Up until a few years ago, I hadn’t heard of the term high-functioning anxiety. To me, anxiety was something that got in the way of functioning. It made decisions more difficult and tasks harder to complete. The idea of a high-functioning version of mental health challenges is new to me, so I decided to do some research. Today on the blog, I want to break down high-functioning anxiety, what it looks like and how we can manage it.
What is High-Functioning Anxiety?
Before we dive deeper, it’s important to know that high-functioning anxiety isn’t an officially recognized diagnosis. According to Choose Therapy,
High functioning anxiety may allow the person to get an education, go to work, and maintain their responsibilities at home, but it will require great effort and distress. The process will be a struggle, but it will not debilitate them.” – Choose Therapy
Rather than being another form of anxiety, the focus is actually on how we respond to anxious feelings and emotions, rather than those feelings and emotions themselves.
What does High-Functioning Anxiety Look Like?
One of the reasons that you might not hear about high-functioning anxiety that much is that it’s not always easy to spot. In the same way there are various symptoms of anxiety/anxiety disorders, we all have different ways of dealing with anxiety. This can lead to people who could be living with high-functioning anxiety that you may never have guessed.
“As therapists, we talk about a lot of people even with diagnosed anxiety disorders as ‘high-functioning,’ and many of them are,” says Lynne Siqueland, Ph.D. of the Children’s and Adult Center for OCD and Anxiety. “They are doing really well in their jobs, in relationships and raising kids, despite having significant anxiety.”What is High Functioning Anxiety?
In a culture based largely around productivity, high-functioning anxiety can be something that is ever-present but rarely seen. When the focus is on what we produce, rather than how we produce it, we perpetuate an unhealthy cycle.
High-functioning anxiety also gets linked to other buzzwords of this current moment in culture, including burnout, overachieving and perfectionism. Rather than have conversations about anxiety and the way we deal with it, we have conversations about achievement and success in today’s world. If we want to change the way we think about anxiety, we need to be direct in how we deal with it, and not lump it in with whatever else people are discussing at the time.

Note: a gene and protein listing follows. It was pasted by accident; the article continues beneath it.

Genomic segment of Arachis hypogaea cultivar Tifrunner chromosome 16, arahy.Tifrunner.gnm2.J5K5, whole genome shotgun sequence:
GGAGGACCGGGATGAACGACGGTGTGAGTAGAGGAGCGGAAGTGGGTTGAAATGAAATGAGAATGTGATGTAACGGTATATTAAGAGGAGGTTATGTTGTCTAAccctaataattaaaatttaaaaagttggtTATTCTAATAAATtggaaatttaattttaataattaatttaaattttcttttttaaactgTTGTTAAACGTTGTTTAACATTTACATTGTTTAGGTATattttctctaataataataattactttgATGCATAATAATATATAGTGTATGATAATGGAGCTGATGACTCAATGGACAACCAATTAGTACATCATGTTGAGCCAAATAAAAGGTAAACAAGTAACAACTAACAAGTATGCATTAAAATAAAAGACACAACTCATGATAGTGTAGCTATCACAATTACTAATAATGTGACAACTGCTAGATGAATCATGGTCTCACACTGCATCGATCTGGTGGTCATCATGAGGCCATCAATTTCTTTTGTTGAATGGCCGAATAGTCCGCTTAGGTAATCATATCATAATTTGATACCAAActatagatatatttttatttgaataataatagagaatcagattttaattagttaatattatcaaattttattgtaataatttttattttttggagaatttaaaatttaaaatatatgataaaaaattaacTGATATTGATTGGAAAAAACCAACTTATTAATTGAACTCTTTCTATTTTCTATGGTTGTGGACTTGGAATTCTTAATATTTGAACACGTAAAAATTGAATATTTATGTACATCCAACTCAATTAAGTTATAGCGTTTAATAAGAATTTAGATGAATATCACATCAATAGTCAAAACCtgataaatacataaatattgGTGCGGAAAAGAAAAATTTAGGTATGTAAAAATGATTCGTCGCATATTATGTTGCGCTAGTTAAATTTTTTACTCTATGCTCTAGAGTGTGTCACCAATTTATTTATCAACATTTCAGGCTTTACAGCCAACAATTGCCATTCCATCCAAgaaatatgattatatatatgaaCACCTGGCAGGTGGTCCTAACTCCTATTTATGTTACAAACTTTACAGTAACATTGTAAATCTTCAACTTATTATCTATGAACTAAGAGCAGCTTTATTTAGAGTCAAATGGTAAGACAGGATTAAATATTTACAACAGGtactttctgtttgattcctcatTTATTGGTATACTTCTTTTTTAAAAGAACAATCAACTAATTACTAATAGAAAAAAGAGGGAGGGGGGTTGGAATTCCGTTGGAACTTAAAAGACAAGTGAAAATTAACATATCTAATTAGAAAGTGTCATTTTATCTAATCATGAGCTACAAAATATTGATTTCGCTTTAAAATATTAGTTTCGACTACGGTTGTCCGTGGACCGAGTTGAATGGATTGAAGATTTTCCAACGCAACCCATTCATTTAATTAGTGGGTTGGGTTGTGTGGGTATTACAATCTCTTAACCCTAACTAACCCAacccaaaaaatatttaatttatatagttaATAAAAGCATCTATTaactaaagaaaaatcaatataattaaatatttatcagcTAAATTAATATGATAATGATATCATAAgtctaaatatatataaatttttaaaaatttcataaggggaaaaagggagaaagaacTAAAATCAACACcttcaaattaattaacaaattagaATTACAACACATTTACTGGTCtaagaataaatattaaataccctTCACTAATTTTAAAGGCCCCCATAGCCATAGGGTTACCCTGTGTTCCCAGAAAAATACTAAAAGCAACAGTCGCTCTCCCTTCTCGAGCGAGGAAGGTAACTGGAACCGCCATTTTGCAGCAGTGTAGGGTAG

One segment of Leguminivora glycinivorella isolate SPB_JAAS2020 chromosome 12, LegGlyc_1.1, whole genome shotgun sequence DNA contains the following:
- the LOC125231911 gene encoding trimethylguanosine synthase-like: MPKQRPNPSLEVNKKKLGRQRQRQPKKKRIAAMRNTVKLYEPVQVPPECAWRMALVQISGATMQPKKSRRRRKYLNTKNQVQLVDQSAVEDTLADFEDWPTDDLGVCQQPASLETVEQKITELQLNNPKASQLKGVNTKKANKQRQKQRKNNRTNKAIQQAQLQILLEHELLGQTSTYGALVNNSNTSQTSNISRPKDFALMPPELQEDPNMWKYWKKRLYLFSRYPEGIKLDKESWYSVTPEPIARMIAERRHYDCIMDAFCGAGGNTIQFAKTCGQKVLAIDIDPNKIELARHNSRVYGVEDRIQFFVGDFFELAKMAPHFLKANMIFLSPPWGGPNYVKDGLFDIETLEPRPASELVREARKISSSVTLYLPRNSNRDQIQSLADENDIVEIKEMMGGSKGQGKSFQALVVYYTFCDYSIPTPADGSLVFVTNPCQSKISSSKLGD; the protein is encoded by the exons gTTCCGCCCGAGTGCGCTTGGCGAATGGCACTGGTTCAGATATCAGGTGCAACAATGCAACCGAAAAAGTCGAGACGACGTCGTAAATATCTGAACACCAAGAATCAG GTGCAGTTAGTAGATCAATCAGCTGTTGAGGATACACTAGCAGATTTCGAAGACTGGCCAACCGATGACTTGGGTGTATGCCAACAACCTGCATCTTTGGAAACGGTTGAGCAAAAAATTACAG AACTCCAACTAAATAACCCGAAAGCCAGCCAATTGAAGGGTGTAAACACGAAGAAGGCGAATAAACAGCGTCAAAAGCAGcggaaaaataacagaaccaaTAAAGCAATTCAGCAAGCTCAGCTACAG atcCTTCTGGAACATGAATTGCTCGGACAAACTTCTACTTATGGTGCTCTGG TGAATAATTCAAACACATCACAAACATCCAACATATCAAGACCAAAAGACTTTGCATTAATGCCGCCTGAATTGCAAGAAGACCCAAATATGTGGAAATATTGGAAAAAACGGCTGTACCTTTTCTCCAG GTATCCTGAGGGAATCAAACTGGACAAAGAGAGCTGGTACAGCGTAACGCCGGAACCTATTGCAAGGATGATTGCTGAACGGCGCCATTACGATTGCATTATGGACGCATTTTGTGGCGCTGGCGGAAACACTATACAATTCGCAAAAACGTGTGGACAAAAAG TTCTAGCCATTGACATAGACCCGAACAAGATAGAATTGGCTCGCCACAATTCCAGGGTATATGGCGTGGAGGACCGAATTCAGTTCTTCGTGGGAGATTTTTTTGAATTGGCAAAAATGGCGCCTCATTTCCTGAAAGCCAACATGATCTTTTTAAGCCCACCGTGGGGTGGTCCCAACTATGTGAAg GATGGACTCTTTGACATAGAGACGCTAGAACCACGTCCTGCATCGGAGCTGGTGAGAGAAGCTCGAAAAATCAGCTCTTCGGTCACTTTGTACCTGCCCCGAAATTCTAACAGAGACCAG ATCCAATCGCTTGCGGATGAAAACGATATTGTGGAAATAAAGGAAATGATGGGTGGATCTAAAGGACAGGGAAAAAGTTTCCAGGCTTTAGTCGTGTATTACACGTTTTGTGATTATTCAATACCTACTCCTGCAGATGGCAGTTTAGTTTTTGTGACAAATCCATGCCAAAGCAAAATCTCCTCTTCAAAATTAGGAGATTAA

How Can We Manage It?
Although high-functioning anxiety is not an official diagnosis, we should still be aware of its effects. Awareness is key when managing any form of anxiety, especially in this case. Rather than focusing on what we do, we should be focusing in how we do it. We may have gotten everything done that we needed to do last week, but at what cost to ourselves? How hard did we push our body, our mind, our health?
Like many other mental health terms, high-functioning anxiety is often misconstrued because of the other connotations attached. Emphasizing our methods over production goes against a lot of our instincts, but the benefits are huge. We can deal with high-functioning anxiety in the same way we deal with anxiety: we become aware of the symptoms and possible triggers, and we can work to manage those symptoms and deal with how we handle that anxiety. With work, education and support, high-functioning anxiety doesn’t have to be as much of a mystery as we might’ve been led to believe.
Very helpful! Thanks for breaking this down. I have been hearing a lot about “high functioning” anxiety lately and not really sure what it is.
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I think a lot of people use the term “high functioning anxiety” and don’t always use it in the right context, which contributes to that. Even though it’s not a mental health condition, I hope conversations around things like this continue – it’s been so helpful! Thanks for sharing.
Thanks for this breakdown! I juggle anxiety, introversion, and sensory issues myself, and I tend to mask them all fairly well most of the time despite the drain it puts on my energy levels. Personally, I hate that “high-functioning” is used so often as a compliment when in reality, it just means we’re better at hiding our struggles. Like you say, it’s worth considering how we define “success” as a culture. Can we really call it success if it takes such a toll on our well-being?
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You are so right! I always find it interesting how “high-functioning” can be used in a complimentary way, especially when it’s clear that this takes a toll on people’s energy levels and mental wellness. Hopefully people can be more honest about the toll that certain things take on us, because when that happens change can occur. Thanks for sharing!